Four al Qaeda-linked fighters who attacked two hotels and a restaurant on Friday in the landlocked African country of Burkina Faso were killed by security forces more than 12 hours after the siege began.
President Roch Marc Christian Kabore said 28 people from 18 countries were killed during the attacks in an area known to be popular with westerners. Among the dead were one American and six Canadians, Reuters said.
Michael James Riddering, the American who was killed, had reportedly moved to the former French colony to start an orphanage with his wife.
— Chicago Tribune (@chicagotribune) January 17, 2016
Al Qaeda in the Islamic Maghreb claimed responsibility for the assault in the country’s capital city of Ouagadougou.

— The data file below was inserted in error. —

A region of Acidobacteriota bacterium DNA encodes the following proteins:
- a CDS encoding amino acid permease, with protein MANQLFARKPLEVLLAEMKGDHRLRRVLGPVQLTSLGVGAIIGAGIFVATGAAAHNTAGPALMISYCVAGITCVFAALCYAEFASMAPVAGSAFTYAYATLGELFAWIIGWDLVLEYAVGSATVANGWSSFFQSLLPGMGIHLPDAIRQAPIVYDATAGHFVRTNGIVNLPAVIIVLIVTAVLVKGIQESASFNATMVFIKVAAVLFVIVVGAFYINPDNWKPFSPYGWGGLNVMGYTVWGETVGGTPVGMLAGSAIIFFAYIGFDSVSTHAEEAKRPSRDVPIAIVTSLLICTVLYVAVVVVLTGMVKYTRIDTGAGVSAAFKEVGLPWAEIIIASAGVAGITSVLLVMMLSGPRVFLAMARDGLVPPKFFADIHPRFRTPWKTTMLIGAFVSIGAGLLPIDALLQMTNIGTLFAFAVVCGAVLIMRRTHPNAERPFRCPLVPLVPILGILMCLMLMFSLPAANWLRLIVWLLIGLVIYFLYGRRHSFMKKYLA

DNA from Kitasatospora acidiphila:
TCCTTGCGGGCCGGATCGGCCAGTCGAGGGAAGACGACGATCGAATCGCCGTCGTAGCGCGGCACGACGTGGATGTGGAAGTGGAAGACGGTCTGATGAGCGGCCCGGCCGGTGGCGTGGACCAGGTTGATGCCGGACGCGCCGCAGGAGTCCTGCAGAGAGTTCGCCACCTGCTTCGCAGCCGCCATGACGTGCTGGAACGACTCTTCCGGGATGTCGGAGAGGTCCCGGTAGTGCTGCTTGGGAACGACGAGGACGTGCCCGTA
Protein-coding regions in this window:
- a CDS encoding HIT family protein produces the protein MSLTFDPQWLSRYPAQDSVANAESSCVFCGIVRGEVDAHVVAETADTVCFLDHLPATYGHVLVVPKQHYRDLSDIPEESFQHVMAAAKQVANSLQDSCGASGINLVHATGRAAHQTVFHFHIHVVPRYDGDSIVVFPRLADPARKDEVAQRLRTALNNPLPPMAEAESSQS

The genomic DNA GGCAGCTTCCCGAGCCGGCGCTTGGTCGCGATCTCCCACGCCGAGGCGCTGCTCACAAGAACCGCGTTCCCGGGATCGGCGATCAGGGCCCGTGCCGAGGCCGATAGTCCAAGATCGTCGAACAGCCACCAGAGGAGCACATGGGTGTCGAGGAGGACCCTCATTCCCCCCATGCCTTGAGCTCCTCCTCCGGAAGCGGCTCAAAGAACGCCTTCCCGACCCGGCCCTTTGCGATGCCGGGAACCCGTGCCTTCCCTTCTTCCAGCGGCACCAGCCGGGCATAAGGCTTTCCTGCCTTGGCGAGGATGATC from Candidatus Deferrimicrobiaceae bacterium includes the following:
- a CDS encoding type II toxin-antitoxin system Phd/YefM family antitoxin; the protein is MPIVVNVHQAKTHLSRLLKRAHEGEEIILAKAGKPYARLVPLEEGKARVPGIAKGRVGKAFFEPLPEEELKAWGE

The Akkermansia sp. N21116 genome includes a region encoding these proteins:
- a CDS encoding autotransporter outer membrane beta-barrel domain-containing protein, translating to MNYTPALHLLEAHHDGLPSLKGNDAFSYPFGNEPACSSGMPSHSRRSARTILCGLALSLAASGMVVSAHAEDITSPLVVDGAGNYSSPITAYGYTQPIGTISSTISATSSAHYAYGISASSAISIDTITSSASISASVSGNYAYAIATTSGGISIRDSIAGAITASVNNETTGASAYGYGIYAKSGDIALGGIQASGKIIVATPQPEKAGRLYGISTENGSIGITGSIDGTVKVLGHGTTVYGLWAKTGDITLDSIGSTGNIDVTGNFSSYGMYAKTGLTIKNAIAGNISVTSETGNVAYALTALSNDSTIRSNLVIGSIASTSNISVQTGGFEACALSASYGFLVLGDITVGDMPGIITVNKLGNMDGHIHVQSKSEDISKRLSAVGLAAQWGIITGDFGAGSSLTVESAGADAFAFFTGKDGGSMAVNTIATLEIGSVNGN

“Faced with these terrorists and their vile acts, we must mobilize to ensure the appropriate response to put them out of action,” Kabore said in an address on state television.
More than 150 hostages were freed as security forces stormed the hotel where the assailants were said to be holed up. Another 50 people were wounded by the jihadists, Kabore said.
“We heard shots, grenades, detonations,” one Slovenian survivor told Reuters. “It was echoing and extremely loud. It went on for a long time.”
The six Quebecers killed in Burkina Faso were on a humanitarian mission.https://t.co/P9jsmTBICc
— Kalina Laframboise (@KayLaframboise) January 17, 2016
The attacks occurred at the Splendid Hotel, Hotel Yibi and the Cappuccino restaurant, Reuters reported.
French officials said two of its citizens also were killed, while the Agence France Presse reported Ukrainians, Portuguese, Swiss and a Dutch person died during the attacks.